Two-inch packaging tape as a screen protector for the Microsoft Band.

Wishes for the 2nd generation Microsoft Band

Ideally, the next generation of the Microsoft Band would have scratch-resistant glass such as Gorilla Glass so that a screen protector would not be necessary. (People who have not used a screen protector have reported the glass scratches easily.)

The first generation device looks and feel very high quality, but could be more stylish. Suggestions to Microsoft include making it thinner, sleeker, and more colorful.

Of course, longer battery life between charges would be appreciated.

Wishes for the Microsoft Health app

It would be great if the Microsoft Health app on the phone could record workouts for the instances you are not wearing the Band, or the Band’s battery is about to die.

It would also be wonderful if the Microsoft Health app or site could import data (e.g., GPS) from other devices like the said Garmins and then automatically upload the data to MyFitnessPal, RunKeeper, MapMyFitness and Strava.

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4 comments on “Microsoft Band Six Months Later: Cycling App, Strava, Health Site

  1. Comment by Richard Dort

    Really great review!

    I just bought a used Band. Unfortunately it got delayed in shipping and arrived at my house a few hours after I left for the airport for work, and I won’t be home for a few more weeks. Such is life. 😉

    Anyway, I use an iBike Newton power meter. The Issac software for it allows me to download GPS data (and other data) and combine it with the ride data from my Newton. I then export that info to Strava and MMR. I currently am trying out a few WP apps that allow me to export files to One Drive, which I have Issac set to open up too, which makes getting the .gpx files a breeze. I am hoping the band will replace my chest strap HR monitor which is ANT+, as well as use it to record the GPS tracks. Do you know the best way to get .gpx (or ,tcx even) ride files uploaded to One Drive? Does the Health app have a short cut? Also, do you ride with your phone connected to the Band, but with the phone’s GPS antenna turned off?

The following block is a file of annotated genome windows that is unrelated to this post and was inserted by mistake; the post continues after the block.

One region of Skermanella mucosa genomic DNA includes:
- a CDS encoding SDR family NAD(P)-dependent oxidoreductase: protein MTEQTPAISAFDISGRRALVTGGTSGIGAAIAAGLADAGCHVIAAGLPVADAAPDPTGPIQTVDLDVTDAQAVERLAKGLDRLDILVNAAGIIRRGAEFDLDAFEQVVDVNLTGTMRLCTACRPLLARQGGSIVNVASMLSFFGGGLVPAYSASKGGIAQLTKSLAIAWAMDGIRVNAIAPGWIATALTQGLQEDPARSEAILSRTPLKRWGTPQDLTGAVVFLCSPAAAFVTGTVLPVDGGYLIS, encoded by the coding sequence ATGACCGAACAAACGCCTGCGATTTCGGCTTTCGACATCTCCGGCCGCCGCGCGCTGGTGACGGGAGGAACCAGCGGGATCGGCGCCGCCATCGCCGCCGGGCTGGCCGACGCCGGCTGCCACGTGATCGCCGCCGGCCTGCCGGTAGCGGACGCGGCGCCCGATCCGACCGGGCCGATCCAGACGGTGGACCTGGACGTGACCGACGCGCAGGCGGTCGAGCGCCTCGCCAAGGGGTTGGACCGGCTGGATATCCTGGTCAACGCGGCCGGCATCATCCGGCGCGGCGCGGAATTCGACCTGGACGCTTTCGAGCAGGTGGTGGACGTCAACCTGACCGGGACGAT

Thank you

    • Comment by Felix Wong

      Hi Richard,

      Unfortunately I do not think Microsoft Health allows for direct export of a .gpx file. Nor does it have any native capability for uploading files to OneDrive.

      However, the Microsoft Band (actually Microsoft Health) connects directly to Strava, from which you can export a .gpx file. The Strava connection is really great!

      The procedure would be as follows:
      1. Start the Band’s Cycling App when you begin your bike ride.
      2. At some point after you finish your ride and end the app, the Band automatically synchronizes with Microsoft Health on your phone, at which point Strava gets your ride data almost instantaneously.
      3. Log into Strava, find your ride and export to .gpx. When Strava prompts you for the file saving location, choose a folder within OneDrive.

      So saving your GPX data to OneDrive wouldn’t be automatic but not too many steps.

      Regarding your last question, I do ride with the Band connected to my phone which allows me to receive notifications on the Band while riding.

      However, note that unlike most other smart watches, the Band has its own GPS antenna and never uses the one on your phone! So you can track runs or rides with the Band without carrying your phone. This was one of the Microsoft Band’s primary attractions to me.

      So saving your GPX data to OneDrive wouldn’t be automatic but not too many steps.

      Regarding your last question, I do ride with the Band connected to my phone which allows me to receive notifications on the Band while riding.

      However, note that unlike most other smart watches, the Band has its own GPS antenna and never uses the one on your phone! So you can track runs or rides with the Band without carrying your phone. This was one of the Microsoft Band’s primary attractions to me.

  2. Comment by Kreisler

    I’m a Band user and despite all the negativity floating around, I think this piece of wearable is one of the best thing that you can put on your body.

    I have one issue though, and I am unsure if you know a solution around this. When using the running app, there is no way I can tell the time (in terms of clock) UNLESS I pause the running app and exit it, check the time, and resume back the run. However, this spoils the momentum and the pause leaves a ding mark (a pause icon) on your performance chart and GPS map (and I hate this because it leaves the impression you are taking a break). Is there anyway around this, to check the clock while on the running app? Thanks in advance.

    • Comment by Felix Wong

      Hi Kreisler, thanks for your comment and question. Do you have watch mode activated on your Band? If so, to view the time while running with the Run app, simply press the power button. That will effectively “turn off” the display for the app—even though the app still continues to run in the background—and put you in watch mode. Press the power button again to turn on the display and show the Run app again.

      By the way, by “turning off” the display by pressing the power button once while in the Run app is a good way to conserve energy. Watch mode is very low power, whereas having the display on for an app seems to use considerably more.